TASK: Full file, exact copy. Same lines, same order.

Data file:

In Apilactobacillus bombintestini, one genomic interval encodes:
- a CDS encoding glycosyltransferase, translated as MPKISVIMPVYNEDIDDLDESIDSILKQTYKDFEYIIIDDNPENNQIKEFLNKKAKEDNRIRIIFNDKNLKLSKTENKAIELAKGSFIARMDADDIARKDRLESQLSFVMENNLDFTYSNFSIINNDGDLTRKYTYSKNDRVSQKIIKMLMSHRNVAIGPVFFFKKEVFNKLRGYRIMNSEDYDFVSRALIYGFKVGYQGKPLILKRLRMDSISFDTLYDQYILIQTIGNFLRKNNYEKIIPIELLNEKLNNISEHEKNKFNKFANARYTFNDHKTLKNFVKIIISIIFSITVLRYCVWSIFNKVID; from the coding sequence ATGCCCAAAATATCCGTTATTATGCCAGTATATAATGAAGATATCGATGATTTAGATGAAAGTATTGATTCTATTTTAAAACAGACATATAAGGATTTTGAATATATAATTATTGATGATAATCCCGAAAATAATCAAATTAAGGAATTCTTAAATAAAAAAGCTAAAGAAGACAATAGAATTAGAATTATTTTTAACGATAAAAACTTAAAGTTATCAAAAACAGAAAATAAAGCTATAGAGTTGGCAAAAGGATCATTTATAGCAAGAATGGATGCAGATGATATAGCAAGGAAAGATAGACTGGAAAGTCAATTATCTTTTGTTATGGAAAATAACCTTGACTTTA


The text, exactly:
In Apilactobacillus bombintestini, one genomic interval encodes:
- a CDS encoding glycosyltransferase, translated as MPKISVIMPVYNEDIDDLDESIDSILKQTYKDFEYIIIDDNPENNQIKEFLNKKAKEDNRIRIIFNDKNLKLSKTENKAIELAKGSFIARMDADDIARKDRLESQLSFVMENNLDFTYSNFSIINNDGDLTRKYTYSKNDRVSQKIIKMLMSHRNVAIGPVFFFKKEVFNKLRGYRIMNSEDYDFVSRALIYGFKVGYQGKPLILKRLRMDSISFDTLYDQYILIQTIGNFLRKNNYEKIIPIELLNEKLNNISEHEKNKFNKFANARYTFNDHKTLKNFVKIIISIIFSITVLRYCVWSIFNKVID; from the coding sequence ATGCCCAAAATATCCGTTATTATGCCAGTATATAATGAAGATATCGATGATTTAGATGAAAGTATTGATTCTATTTTAAAACAGACATATAAGGATTTTGAATATATAATTATTGATGATAATCCCGAAAATAATCAAATTAAGGAATTCTTAAATAAAAAAGCTAAAGAAGACAATAGAATTAGAATTATTTTTAACGATAAAAACTTAAAGTTATCAAAAACAGAAAATAAAGCTATAGAGTTGGCAAAAGGATCATTTATAGCAAGAATGGATGCAGATGATATAGCAAGGAAAGATAGACTGGAAAGTCAATTATCTTTTGTTATGGAAAATAACCTTGACTTTA